Introduction: Male circumcision reduces HIV acquisition in men. We assessed whether foreskin surface area was associated with HIV acquisition prior to circumcision.
Methods: In two randomized trials of male circumcision, the surface area of the foreskin was measured after surgery using standardized procedures. Nine hundred and sixty-five initially HIV-negative men were enrolled in a community cohort who subsequently enrolled in the male circumcision trials, provided 3920.8 person-years of observation prior to circumcision. We estimated HIV incidence per 100 person-years prior to circumcision, associated with foreskin surface area categorized into quartiles.
Results: Mean foreskin surface area was significantly higher among men who acquired HIV (43.3 cm2, standard error 2.1) compared with men who remained uninfected (36.8 cm2, standard error 0.5, P = 0.01). HIV incidence was 0.80/100 person-years (8/994.9 person-years) for men with foreskin surface areas in the lowest quartile (≤26.3 cm2), 0.92/100 person-years (9/975.3 person-years) with foreskin areas in the second quartile (26.4–35.0 cm2), 0.90/100 person-years (8/888.5 person-years) with foreskin area in the third quartile (35.2–45.5 cm2) and 2.48/100 person-years (23/926.8 person-years) in men with foreskin surfaces areas in the highest quartile (>45.6 cm2). Compared with men with foreskin surface areas in the lowest quartile, the adjusted incidence rate ratio of HIV acquisition was 2.37 (95% confidence interval 1.05–5.31) in men with the largest quartile of foreskin surface area.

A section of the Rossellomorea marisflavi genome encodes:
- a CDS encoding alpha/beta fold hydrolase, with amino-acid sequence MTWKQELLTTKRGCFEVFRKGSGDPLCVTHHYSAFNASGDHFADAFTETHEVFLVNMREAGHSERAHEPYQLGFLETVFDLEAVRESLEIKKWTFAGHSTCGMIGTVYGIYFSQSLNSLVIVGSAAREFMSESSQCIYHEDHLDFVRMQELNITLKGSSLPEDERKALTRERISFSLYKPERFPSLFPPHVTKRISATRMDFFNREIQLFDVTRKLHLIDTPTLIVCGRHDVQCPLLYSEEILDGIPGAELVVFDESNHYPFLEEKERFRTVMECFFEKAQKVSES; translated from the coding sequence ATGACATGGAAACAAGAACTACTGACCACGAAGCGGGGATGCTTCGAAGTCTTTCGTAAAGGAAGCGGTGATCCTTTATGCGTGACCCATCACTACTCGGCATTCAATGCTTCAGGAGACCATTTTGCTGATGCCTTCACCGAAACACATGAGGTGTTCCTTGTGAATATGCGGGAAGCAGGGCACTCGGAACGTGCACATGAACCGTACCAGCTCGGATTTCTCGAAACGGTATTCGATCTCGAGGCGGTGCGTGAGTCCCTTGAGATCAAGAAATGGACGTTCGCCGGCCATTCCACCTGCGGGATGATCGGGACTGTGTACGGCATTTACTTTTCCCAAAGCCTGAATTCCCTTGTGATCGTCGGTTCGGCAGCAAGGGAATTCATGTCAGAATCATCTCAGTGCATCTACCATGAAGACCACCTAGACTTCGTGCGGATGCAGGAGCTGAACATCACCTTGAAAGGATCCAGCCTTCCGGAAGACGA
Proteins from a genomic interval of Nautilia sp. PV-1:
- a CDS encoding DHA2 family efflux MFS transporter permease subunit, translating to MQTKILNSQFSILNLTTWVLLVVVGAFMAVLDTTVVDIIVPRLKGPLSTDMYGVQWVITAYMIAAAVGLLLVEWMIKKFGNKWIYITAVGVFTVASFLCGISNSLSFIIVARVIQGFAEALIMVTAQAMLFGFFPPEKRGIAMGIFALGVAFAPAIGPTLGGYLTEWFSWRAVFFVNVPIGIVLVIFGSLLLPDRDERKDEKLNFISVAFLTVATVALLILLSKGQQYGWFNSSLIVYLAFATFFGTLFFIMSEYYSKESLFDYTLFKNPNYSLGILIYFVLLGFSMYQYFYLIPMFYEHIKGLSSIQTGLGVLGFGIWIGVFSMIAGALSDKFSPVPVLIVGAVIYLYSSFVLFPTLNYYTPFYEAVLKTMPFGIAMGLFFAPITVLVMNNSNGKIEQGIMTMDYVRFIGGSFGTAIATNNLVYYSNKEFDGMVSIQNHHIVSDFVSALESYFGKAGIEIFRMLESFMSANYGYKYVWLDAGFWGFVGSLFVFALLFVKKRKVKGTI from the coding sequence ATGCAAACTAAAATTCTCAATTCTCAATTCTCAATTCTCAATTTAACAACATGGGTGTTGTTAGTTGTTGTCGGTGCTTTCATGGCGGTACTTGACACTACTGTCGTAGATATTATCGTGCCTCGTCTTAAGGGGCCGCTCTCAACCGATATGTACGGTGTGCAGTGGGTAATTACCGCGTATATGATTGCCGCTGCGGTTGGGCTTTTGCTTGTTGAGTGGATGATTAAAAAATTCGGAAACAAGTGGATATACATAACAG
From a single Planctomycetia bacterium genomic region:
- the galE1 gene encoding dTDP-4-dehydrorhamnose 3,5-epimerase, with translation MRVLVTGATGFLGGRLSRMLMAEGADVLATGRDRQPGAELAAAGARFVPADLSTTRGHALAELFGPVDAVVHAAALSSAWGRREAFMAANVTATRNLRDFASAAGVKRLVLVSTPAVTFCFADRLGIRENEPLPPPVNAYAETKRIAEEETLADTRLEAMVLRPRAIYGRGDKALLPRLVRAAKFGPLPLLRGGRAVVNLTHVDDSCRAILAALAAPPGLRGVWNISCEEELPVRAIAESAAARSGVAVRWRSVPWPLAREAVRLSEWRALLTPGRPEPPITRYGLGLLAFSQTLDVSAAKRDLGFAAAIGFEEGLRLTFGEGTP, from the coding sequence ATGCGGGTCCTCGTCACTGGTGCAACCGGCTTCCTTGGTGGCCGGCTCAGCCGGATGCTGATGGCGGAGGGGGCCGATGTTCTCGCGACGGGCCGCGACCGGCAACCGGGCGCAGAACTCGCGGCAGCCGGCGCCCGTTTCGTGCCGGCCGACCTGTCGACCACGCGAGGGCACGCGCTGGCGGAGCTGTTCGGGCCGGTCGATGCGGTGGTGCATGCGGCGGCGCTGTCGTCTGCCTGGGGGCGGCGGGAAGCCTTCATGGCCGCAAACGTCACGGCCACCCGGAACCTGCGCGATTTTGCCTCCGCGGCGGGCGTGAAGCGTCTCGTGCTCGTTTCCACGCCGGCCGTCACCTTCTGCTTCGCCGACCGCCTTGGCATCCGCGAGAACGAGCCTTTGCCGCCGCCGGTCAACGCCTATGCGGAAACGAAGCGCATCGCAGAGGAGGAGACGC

Conclusion: The risk of male HIV acquisition is increased among men with larger foreskin surface areas.